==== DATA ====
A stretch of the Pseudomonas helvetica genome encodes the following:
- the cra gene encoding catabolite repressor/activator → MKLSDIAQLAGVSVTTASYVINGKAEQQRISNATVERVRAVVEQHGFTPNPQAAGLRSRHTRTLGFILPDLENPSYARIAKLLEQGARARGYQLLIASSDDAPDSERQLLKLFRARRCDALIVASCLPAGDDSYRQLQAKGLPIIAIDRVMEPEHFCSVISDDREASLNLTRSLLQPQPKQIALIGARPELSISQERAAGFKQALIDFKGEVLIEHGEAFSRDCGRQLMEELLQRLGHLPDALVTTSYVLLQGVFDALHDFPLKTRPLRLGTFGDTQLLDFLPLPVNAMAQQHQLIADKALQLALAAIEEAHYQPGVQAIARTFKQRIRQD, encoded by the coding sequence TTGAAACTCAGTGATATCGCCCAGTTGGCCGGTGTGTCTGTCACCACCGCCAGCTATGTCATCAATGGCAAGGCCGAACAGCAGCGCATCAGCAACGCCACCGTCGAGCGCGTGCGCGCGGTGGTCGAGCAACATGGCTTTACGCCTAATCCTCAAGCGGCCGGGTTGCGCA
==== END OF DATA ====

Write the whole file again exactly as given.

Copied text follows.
A stretch of the Pseudomonas helvetica genome encodes the following:
- the cra gene encoding catabolite repressor/activator → MKLSDIAQLAGVSVTTASYVINGKAEQQRISNATVERVRAVVEQHGFTPNPQAAGLRSRHTRTLGFILPDLENPSYARIAKLLEQGARARGYQLLIASSDDAPDSERQLLKLFRARRCDALIVASCLPAGDDSYRQLQAKGLPIIAIDRVMEPEHFCSVISDDREASLNLTRSLLQPQPKQIALIGARPELSISQERAAGFKQALIDFKGEVLIEHGEAFSRDCGRQLMEELLQRLGHLPDALVTTSYVLLQGVFDALHDFPLKTRPLRLGTFGDTQLLDFLPLPVNAMAQQHQLIADKALQLALAAIEEAHYQPGVQAIARTFKQRIRQD, encoded by the coding sequence TTGAAACTCAGTGATATCGCCCAGTTGGCCGGTGTGTCTGTCACCACCGCCAGCTATGTCATCAATGGCAAGGCCGAACAGCAGCGCATCAGCAACGCCACCGTCGAGCGCGTGCGCGCGGTGGTCGAGCAACATGGCTTTACGCCTAATCCTCAAGCGGCCGGGTTGCGCA